Mining and police work most dangerous U.S. jobs
By Molly O'Toole
WASHINGTON (Reuters) - Disasters at a U.S. coal mine and aboard an oil rig operated by British Petroleum in the Gulf of Mexico again made mining one of the most dangerous jobs in 2010, according to the U.S. Bureau of Labor Statistics.
In private mining, fatal work injuries rose 74 percent to 172 in 2010 from 99 a year earlier, the agency's figures showed.
Fatality rates for mining rose to 19.9 in 2010 from 12.4 in 2009 per 100,000 full-time equivalent workers.
The Deepwater Horizon oil rig off the Gulf coast, licensed to British Petroleum, exploded and killed 11 workers last April, causing the largest accidental oil spill into an ocean in history.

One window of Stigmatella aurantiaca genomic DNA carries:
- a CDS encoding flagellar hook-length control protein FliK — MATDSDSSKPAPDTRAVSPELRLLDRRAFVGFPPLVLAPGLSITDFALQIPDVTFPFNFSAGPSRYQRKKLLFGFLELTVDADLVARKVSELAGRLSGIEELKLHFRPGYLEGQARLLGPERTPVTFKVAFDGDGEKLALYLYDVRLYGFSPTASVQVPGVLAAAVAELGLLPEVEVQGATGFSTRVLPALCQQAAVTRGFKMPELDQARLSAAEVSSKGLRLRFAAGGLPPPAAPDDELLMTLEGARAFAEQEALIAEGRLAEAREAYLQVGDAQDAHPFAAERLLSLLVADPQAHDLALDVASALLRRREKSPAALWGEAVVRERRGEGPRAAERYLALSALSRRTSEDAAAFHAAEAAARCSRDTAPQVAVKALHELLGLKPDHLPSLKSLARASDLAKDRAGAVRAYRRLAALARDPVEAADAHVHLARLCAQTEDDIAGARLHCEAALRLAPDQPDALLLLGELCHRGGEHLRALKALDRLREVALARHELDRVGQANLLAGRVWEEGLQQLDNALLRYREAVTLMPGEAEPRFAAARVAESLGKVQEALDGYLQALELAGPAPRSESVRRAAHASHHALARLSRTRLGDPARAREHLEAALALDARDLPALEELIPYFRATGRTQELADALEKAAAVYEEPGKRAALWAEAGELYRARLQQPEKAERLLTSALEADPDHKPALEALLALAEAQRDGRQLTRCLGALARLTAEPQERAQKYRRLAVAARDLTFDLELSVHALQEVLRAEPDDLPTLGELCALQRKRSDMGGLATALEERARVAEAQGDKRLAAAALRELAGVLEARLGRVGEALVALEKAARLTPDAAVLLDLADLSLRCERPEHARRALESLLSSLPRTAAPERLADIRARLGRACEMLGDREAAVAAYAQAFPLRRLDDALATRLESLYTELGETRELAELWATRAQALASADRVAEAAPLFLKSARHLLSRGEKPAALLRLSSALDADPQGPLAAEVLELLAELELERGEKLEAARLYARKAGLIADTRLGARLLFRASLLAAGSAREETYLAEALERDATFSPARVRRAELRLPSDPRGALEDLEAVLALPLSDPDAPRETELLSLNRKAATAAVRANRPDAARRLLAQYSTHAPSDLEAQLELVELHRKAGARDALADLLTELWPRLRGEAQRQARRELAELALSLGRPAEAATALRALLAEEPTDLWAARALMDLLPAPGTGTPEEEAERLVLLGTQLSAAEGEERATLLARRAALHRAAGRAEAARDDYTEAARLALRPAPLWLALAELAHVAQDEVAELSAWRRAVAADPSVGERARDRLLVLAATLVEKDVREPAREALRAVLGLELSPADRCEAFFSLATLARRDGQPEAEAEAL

Also last April, an explosion at the Upper Big Branch coal Mine in West Virginia owned by Massey Energy Co killed 29 miners.
The police profession was not far behind mining as a dangerous occupation, with the number of fatalities increasing by 40 percent to 134 last year from 96 in 2009.
Of the total police officers who died on the job in 2010, 57 cases involved highway incidents and 48 involved homicides.
A preliminary total of 4,547 fatal work injuries were recorded in the United States in 2010, a slight drop from the final count of 4,551 fatalities in 2009, according to BLS. Continued...